Complex sleep behaviors including sleep-walking, sleep-driving, and engaging in other activities while not fully awake may occur following the first or any subsequent use of zolpidem. Patients can be seriously injured or injure others during complex sleep behaviors. Such injuries may result in a fatal outcome. Other complex sleep behaviors (e.g., preparing and eating food, making phone calls, or having sex) have also been reported. Patients usually do not remember these events. Post-marketing reports have shown that complex sleep behaviors may occur with zolpidem alone at recommended dosages, with or without the concomitant use of alcohol or other central nervous system (CNS) depressants Discontinue ZOLPIMIST immediately if a patient experiences a complex sleep behavior. Complex sleep behaviors including sleep-walking, sleep-driving, and engaging in other activities while not fully awake may occur following the first or any subsequent use of zolpidem. Patients can be seriously injured or injure others during complex sleep behaviors. Such injuries may result in a fatal outcome. Other complex sleep behaviors (e.g., preparing and eating food, making phone calls, or having sex) have also been reported. Patients usually do not remember these events. Post-marketing reports have shown that complex sleep behaviors may occur with zolpidem alone at recommended dosages, with or without the concomitant use of alcohol or other central nervous system (CNS) depressants [see Drug Interactions ( 7.1)]. Discontinue ZOLPIMIST immediately if a patient experiences a complex sleep behavior.

5.2 CNS Depressant Effects and Next-Day Impairment

Zolpidem tartrate, like other sedative-hypnotic drugs, has CNS-depressant effects. Due to the rapid onset of action, ZOLPIMIST should only be administered immediately prior to going to bed. Patients should be cautioned against engaging in hazardous occupations requiring complete mental alertness or motor coordination such as operating machinery or driving a motor vehicle after ingesting the drug, including potential impairment of the performance of such activities that may occur the day following administration of ZOLPIMIST. Zolpidem tartrate showed additive effects when combined with alcohol and should not be taken with alcohol. Patients should also be cautioned about possible combined effects with other CNS-depressant drugs. Dosage adjustments may be necessary when ZOLPIMIST is administered with such agents because of the potentially additive effects. Zolpidem tartrate, like other sedative-hypnotic drugs, has CNS-depressant effects. Due to the rapid onset of action, ZOLPIMIST should only be administered immediately prior to going to bed. Patients should be cautioned against engaging in hazardous occupations requiring complete mental alertness or motor coordination such as operating machinery or driving a motor vehicle after ingesting the drug, including potential impairment of the performance of such activities that may occur the day following administration of ZOLPIMIST. Zolpidem tartrate showed additive effects when combined with alcohol and should not be taken with alcohol. Patients should also be cautioned about possible combined effects with other CNS-depressant drugs. Dosage adjustments may be necessary when ZOLPIMIST is administered with such agents because of the potentially additive effects.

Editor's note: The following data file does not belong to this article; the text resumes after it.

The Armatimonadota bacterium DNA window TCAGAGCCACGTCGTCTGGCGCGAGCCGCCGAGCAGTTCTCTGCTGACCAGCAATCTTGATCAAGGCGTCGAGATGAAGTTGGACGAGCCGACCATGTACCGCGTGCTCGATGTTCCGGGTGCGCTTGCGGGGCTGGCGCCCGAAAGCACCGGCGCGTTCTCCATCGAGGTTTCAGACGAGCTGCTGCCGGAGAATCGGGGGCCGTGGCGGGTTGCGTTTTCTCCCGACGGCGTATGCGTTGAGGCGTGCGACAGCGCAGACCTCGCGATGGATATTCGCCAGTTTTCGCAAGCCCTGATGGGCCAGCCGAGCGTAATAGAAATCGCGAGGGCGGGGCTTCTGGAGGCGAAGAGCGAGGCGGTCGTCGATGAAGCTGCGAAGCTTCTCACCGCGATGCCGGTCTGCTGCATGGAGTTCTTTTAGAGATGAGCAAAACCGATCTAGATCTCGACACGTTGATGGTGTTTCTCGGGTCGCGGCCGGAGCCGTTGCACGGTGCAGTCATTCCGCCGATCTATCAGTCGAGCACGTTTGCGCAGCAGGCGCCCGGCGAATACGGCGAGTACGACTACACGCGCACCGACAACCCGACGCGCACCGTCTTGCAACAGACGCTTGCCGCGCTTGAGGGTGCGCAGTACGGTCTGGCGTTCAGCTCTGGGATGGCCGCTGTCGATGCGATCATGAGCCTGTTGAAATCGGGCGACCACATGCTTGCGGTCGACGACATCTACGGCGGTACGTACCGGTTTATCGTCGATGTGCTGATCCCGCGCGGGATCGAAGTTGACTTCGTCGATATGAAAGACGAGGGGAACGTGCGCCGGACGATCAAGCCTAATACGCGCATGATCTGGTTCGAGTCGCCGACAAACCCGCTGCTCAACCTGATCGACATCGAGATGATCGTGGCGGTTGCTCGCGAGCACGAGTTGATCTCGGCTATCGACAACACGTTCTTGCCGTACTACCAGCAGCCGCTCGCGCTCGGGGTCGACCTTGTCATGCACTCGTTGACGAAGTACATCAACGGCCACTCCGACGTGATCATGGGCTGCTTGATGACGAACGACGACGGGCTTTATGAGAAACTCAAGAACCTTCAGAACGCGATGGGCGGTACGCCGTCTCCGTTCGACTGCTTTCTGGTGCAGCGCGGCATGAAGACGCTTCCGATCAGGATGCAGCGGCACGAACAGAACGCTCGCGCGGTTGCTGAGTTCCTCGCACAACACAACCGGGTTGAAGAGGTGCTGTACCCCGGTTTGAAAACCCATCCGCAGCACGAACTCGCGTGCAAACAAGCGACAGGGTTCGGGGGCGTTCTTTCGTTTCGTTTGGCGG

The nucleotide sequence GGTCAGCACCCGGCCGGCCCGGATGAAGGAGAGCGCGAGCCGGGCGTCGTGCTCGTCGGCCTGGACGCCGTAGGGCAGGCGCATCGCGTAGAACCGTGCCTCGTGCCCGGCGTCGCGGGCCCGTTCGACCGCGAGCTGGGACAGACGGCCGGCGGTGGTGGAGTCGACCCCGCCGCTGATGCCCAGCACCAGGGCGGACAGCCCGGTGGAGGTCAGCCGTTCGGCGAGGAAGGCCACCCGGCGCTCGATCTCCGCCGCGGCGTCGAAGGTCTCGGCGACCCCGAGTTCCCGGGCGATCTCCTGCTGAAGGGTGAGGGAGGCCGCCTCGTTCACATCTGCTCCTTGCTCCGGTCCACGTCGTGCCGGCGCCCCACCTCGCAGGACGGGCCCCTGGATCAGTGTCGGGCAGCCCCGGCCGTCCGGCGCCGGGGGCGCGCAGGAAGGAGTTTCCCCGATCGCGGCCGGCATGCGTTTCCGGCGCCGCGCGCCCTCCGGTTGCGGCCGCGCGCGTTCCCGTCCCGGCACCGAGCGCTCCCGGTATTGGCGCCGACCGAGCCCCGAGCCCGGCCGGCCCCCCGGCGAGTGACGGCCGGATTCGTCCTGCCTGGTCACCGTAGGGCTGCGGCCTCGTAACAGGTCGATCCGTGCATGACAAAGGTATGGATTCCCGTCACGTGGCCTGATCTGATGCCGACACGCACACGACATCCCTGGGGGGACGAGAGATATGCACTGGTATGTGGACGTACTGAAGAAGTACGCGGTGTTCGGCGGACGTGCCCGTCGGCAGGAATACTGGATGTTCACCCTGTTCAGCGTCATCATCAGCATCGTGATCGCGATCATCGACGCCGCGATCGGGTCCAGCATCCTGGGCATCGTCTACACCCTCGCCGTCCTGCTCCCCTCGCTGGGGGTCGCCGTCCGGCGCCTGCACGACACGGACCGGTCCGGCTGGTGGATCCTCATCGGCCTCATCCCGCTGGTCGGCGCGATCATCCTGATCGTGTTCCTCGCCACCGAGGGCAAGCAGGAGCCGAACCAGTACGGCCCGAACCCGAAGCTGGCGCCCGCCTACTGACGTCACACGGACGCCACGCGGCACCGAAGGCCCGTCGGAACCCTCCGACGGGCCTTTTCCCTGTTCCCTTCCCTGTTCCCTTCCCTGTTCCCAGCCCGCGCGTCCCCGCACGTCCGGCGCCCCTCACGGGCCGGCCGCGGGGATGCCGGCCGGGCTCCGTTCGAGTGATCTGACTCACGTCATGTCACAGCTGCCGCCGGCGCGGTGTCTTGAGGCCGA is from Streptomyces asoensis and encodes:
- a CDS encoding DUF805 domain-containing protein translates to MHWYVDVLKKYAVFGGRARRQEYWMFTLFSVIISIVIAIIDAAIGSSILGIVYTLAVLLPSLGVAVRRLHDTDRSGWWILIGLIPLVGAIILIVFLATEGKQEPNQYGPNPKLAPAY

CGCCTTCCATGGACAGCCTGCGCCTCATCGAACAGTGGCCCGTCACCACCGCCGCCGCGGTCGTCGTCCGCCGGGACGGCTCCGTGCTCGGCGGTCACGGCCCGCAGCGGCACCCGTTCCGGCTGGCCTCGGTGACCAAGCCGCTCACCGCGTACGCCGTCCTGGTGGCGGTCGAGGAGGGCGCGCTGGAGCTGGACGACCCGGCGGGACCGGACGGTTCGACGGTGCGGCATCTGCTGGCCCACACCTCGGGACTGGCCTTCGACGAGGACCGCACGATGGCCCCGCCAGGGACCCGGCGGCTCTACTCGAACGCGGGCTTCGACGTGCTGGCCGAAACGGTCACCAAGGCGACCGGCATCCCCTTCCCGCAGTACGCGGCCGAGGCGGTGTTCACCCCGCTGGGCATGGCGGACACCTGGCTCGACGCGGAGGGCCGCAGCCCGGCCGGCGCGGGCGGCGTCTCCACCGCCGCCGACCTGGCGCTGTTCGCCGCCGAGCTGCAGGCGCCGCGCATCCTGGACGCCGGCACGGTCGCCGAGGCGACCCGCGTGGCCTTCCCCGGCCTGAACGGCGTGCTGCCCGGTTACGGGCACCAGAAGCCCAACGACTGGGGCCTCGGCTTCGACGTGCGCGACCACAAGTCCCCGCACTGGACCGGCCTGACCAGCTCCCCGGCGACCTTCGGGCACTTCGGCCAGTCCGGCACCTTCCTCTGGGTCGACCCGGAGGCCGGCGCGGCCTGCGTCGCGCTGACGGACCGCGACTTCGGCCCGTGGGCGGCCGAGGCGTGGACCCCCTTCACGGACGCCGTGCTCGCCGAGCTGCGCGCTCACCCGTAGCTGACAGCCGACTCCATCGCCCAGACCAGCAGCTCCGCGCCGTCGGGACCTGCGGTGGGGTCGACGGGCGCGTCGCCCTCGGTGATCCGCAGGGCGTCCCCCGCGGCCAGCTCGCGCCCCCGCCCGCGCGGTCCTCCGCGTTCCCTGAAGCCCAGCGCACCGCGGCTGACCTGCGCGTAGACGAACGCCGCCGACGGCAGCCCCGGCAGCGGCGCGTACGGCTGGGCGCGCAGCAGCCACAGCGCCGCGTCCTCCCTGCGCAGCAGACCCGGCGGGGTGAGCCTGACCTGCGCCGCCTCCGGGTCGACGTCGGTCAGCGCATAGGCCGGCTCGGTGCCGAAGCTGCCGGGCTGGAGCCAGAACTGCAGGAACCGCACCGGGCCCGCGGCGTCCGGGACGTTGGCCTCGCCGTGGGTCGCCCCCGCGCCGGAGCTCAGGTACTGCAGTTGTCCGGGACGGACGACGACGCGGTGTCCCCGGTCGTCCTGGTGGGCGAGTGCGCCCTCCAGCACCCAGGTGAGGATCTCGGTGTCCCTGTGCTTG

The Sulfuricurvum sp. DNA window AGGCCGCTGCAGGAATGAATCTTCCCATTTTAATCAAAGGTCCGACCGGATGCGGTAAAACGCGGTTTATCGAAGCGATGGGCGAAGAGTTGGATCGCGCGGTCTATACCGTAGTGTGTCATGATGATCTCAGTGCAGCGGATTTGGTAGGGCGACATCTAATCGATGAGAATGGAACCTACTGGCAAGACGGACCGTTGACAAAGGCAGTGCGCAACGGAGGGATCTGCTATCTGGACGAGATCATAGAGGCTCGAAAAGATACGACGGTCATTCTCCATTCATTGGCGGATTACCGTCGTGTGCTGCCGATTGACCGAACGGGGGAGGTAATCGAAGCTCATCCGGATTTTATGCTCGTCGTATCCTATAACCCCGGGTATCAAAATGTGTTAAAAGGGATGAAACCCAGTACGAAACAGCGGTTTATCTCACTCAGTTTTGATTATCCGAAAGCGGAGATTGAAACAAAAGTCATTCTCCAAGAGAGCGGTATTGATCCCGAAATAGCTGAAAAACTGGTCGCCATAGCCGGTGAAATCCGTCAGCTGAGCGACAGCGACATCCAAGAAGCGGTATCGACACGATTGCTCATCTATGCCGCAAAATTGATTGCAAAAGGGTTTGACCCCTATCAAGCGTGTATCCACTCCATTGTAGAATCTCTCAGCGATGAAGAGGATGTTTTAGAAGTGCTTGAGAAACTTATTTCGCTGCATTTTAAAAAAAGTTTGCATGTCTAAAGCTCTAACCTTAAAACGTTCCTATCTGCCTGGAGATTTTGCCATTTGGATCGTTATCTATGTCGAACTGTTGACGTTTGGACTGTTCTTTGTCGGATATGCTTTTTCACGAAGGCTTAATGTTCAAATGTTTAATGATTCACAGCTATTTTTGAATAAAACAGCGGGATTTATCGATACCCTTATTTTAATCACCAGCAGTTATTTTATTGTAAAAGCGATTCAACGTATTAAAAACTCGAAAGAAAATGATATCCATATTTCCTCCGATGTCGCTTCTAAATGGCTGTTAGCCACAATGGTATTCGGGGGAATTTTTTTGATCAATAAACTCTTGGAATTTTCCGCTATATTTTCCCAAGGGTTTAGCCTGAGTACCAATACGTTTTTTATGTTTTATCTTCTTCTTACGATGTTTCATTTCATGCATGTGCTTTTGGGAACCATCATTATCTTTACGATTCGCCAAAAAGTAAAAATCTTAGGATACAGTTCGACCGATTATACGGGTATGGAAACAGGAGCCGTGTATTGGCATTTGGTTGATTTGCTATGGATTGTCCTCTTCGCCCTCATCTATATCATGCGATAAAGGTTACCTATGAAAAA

Because ZOLPIMIST can cause drowsiness and a decreased level of consciousness, patients, particularly the elderly, are at higher risk of falls. Because ZOLPIMIST can cause drowsiness and a decreased level of consciousness, patients, particularly the elderly, are at higher risk of falls.

5.3 Need to Evaluate for Co-Morbid Diagnoses

Because sleep disturbances may be the presenting manifestation of a physical and/or psychiatric disorder, symptomatic treatment of insomnia should be initiated only after a careful evaluation of the patient. The failure of insomnia to remit after 7 to 10 days of treatment may indicate the presence of a primary psychiatric and/or medical illness that should be evaluated. Worsening of insomnia or the emergence of new thinking or behavioral abnormalities may be the consequence of an unrecognized psychiatric or physical disorder. Such findings have emerged during the course of treatment with sedative-hypnotic drugs, including zolpidem.

5.4 Severe Anaphylactic and Anaphylactoid Reactions